Flex Mode allows for greater, well, the flexibility of apps as you tilt the phone towards certain angles. Sadly this isn’t supported by all apps and is mainly for the essential ones such as camera, YouTube, and even viewing videos through the Gallery.
The phone offers more than just your daily tasks as all apps we’ve browsed were smooth sailing and without any lag or issue. It heats up at the camera part very quickly when you use the phone in more stressful scenarios such as multitasking or gaming, but is nowhere near intolerable levels. Here are some of the benchmarks we took with the device:
- Antutu – 694,756
- GeekBench – 1,090 (Single-Core), 3,577 (Multi-Core)
- PCMark – 15,381
- 3DMark – 5,230 (Wild Life), 29.7 Average frame rate
Samsung Knox protects the device from threats. There is also a Knox vault for all your more personal stuff. Face and Fingerprint locks work really well even with greased hands or low-light environments.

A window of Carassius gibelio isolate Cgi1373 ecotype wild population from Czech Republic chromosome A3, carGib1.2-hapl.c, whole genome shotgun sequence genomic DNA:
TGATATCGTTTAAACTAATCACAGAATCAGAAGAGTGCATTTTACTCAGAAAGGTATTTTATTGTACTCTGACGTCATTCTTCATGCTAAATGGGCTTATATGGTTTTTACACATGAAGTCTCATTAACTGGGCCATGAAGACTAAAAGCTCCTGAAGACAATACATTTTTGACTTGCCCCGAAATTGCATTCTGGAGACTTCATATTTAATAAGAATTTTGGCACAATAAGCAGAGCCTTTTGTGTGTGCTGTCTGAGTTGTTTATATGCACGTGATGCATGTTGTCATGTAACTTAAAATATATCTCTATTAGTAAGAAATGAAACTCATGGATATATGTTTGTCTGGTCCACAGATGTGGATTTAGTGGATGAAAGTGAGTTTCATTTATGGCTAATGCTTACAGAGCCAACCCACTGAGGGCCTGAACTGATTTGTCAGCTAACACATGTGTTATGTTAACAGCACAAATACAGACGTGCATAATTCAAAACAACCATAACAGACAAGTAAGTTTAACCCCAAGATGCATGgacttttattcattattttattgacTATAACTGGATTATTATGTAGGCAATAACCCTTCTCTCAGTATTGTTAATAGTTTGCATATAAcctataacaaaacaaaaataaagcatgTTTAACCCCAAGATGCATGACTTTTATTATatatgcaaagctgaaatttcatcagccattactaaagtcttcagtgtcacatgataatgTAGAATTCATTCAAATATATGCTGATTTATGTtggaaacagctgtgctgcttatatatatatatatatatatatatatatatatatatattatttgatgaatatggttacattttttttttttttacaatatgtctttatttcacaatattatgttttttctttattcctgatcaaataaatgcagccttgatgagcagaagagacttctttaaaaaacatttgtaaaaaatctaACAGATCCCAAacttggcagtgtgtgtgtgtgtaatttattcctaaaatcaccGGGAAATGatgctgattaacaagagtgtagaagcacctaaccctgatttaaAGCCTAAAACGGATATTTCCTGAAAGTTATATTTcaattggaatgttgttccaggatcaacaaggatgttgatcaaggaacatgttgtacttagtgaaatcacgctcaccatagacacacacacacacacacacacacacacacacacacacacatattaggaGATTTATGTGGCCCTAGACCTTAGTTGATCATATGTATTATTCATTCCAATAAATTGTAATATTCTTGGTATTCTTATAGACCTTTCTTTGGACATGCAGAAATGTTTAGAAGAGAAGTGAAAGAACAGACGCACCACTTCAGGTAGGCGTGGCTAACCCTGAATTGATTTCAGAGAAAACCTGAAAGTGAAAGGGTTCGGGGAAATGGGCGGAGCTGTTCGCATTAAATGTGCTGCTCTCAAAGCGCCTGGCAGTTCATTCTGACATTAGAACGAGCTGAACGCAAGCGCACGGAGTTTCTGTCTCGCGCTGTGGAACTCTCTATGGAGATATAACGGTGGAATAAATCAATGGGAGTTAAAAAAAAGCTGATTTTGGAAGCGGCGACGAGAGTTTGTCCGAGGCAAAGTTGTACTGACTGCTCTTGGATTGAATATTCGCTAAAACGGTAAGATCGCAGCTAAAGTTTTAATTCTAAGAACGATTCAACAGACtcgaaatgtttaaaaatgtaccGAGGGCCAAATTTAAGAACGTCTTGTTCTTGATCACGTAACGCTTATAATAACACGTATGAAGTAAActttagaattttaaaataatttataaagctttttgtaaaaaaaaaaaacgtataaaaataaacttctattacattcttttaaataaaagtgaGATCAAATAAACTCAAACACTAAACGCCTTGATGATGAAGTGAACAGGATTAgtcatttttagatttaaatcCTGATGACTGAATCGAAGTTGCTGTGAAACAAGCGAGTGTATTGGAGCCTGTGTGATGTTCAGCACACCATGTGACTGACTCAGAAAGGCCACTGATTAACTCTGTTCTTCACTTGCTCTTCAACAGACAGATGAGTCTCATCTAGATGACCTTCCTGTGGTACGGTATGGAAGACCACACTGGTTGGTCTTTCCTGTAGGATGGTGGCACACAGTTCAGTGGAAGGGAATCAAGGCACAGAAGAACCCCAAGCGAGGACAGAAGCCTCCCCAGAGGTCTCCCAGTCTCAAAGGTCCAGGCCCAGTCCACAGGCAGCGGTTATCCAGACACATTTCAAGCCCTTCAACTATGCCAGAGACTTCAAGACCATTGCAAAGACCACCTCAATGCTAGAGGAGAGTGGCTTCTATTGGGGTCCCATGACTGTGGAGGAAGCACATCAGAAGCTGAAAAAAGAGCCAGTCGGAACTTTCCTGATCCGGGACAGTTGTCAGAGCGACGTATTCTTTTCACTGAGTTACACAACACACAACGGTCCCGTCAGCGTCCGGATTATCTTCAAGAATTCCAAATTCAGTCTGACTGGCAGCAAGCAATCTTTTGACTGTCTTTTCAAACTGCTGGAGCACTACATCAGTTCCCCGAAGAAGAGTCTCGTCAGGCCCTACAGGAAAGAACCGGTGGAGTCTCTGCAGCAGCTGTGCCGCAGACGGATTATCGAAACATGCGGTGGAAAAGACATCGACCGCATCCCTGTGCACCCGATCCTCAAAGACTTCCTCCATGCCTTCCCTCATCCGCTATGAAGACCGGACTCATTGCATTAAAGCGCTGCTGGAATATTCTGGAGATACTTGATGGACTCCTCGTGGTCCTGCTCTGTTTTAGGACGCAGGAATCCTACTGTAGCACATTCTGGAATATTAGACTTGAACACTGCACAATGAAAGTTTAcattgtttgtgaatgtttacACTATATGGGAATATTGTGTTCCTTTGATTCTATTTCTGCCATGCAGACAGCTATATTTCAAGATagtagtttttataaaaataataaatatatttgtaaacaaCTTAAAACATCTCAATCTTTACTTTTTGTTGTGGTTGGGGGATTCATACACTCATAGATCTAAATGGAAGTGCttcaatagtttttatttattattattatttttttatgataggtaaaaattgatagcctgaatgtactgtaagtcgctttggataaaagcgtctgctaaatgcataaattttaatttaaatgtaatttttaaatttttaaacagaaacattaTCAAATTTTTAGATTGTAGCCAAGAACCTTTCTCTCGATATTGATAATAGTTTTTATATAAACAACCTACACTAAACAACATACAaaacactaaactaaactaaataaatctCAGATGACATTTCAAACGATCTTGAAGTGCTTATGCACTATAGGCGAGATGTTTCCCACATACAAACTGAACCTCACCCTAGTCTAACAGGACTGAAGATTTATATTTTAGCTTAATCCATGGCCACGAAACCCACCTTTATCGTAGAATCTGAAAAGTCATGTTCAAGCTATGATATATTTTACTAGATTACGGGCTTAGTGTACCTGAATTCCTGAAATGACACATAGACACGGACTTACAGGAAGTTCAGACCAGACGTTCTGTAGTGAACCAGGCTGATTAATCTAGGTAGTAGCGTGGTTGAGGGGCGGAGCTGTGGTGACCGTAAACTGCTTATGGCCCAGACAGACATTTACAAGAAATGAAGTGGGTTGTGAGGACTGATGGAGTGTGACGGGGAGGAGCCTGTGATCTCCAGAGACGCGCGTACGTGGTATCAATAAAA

5G is available with the device, along with support for eSIMs if you are on a postpaid plan. Connectivity-wise, we did not find any hiccups browsing through mobile data or wifi, or listening to music and transferring files via Bluetooth.
Battery: It’s just as expected
As with its form factor, Samsung only managed to put in a 3,300mAh battery capacity on both sides of the back part. Undeniably smaller, if we compare it to other flagship phones in the market.
At best, the Samsung Galaxy Z Flip3 can only have 8 hours and 10 minutes with a 120Hz refresh rate setting, as tested with PCMark’s Battery Test. Toggling to 60Hz manages a longer battery life at 14 hours and 36 minutes, which is still decent considering we had around 10 hours of use on medium to heavy use (calls, SMS, mobile browsing through Data and WiFi) on the default 120Hz rate.
Recharging the device is surprisingly average for a flagship too. 0% to 45% takes around 30 minutes while getting to a full charge would take an hour and 18 minutes.